Still, I held back tears of sadness and pain. I saw my story flicker on the screen — an interview with AMATE campaign that was filmed last year and finally aired at the symposium. I saw Dr. Muhammad Fraser-Rahim, the executive director of Quilliam International, who I have had the privilege of getting to know for the past 1 1/2 years, discuss how Muslims have made numerous contributions to the American society. I saw Imam Talib Shareef speak about the religious aspects that have been torn apart and appropriated by terrorists, at the expense of the sufferings of others. There was so much buried within, but I kept it inside me. I did not want to relive the trauma that can be a part of such a difficult journey. Nothing, of course, can be compared to a particular form of trauma that terrorism victims and their families go through.
But you know what? Seeing faith leaders, government officials, scholars, and experts from diverse backgrounds, different ethnicities, and unique perspectives in that one room gave me some optimism. The fight is far from over, and terrorism will not simply stop in counting its casualties. But I looked around me and I shared discussions of our inherent humanity, I saw the vigorous defense of our religions, and I bounced off ideas in the networking luncheon. I saw the young and the old debate over the meaning of terrorism, the breeding factors, the political aspects… and I had two separate moments of introspection:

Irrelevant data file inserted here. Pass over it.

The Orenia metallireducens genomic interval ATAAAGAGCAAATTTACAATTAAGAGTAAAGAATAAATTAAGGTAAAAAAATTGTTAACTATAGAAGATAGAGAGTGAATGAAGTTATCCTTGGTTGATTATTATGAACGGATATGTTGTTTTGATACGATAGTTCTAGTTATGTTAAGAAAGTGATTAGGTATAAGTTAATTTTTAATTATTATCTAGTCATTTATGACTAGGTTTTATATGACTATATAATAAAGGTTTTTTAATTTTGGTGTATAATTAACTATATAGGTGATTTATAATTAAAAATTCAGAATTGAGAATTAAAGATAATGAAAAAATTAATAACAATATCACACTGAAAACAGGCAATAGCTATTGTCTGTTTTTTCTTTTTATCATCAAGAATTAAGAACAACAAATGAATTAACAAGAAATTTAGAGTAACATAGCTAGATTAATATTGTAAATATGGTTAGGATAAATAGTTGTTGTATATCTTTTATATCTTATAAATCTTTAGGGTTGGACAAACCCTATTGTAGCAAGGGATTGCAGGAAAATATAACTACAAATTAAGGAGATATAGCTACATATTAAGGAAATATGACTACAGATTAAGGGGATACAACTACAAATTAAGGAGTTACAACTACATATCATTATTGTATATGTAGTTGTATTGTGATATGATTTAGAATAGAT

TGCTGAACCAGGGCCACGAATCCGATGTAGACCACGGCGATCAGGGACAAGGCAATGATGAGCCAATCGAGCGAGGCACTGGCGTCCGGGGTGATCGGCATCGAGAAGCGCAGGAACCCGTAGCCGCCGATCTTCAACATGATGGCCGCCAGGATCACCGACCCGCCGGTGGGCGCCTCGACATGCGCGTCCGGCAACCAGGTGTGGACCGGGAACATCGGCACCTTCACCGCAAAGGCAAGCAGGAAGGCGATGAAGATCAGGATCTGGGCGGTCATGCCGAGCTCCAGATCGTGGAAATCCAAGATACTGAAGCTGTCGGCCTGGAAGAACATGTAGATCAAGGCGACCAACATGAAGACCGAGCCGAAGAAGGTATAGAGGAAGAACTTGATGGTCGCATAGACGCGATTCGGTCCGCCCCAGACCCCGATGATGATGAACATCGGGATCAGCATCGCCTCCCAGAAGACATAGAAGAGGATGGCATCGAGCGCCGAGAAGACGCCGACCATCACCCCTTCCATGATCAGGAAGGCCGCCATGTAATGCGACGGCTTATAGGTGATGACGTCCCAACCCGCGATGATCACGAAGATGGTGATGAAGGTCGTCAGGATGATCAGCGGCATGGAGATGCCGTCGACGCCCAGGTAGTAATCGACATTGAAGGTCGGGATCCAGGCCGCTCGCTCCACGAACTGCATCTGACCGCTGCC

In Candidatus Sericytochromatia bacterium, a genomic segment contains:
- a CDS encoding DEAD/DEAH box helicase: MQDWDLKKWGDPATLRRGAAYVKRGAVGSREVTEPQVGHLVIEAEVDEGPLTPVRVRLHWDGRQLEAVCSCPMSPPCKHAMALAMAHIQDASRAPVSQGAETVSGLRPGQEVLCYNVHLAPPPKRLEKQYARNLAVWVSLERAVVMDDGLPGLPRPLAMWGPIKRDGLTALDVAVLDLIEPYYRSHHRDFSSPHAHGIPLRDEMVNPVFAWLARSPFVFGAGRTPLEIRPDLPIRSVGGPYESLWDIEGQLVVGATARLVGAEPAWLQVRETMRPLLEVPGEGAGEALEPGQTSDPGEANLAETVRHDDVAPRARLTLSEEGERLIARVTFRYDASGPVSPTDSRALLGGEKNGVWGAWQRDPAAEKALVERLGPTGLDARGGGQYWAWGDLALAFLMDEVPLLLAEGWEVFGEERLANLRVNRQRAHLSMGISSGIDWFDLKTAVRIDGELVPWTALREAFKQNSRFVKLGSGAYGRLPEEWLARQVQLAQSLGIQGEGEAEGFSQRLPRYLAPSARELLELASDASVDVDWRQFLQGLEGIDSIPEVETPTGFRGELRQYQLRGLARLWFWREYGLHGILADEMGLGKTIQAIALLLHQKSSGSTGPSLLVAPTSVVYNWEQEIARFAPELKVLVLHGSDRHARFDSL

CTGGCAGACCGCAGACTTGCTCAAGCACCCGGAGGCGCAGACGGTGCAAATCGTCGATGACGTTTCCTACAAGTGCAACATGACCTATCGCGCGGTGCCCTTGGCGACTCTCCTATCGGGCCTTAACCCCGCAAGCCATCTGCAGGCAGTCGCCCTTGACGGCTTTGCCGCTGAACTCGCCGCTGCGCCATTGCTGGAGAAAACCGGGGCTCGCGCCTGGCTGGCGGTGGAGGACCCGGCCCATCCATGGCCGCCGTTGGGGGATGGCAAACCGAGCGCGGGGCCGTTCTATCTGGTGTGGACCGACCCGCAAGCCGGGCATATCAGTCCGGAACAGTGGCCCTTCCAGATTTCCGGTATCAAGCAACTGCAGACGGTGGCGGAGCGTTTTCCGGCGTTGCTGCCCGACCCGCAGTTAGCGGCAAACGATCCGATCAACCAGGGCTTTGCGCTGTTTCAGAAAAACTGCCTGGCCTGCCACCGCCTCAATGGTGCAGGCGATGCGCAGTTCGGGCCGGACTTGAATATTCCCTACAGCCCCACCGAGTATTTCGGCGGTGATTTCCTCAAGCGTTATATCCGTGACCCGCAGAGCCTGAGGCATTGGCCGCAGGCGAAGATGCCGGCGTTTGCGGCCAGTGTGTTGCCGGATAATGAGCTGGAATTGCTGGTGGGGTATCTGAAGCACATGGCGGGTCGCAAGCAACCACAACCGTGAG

That no power in the world is more stronger than the eyes of God. Those who commit these daily atrocities will have to answer for them. Yes, sometimes people are misguided. But some people also make a rational decision to partake in heinous actions, enjoying the carnage and deliberately forgetting the humanity that connects them to their victims. It is these people who will have to answer, and who won’t have any excuse when the day of judgement comes.
And that no act of mercy is more visible than the hand of God. Those who fight to defend our country, our values, and our beliefs — the members of military, the government officials, the everyday Muslims, the faithful activists — will have their share of rewards when the time comes as well. These people chose to live up to the lofty ideals that makes America so great, and will continue to enrich the fabric of this country.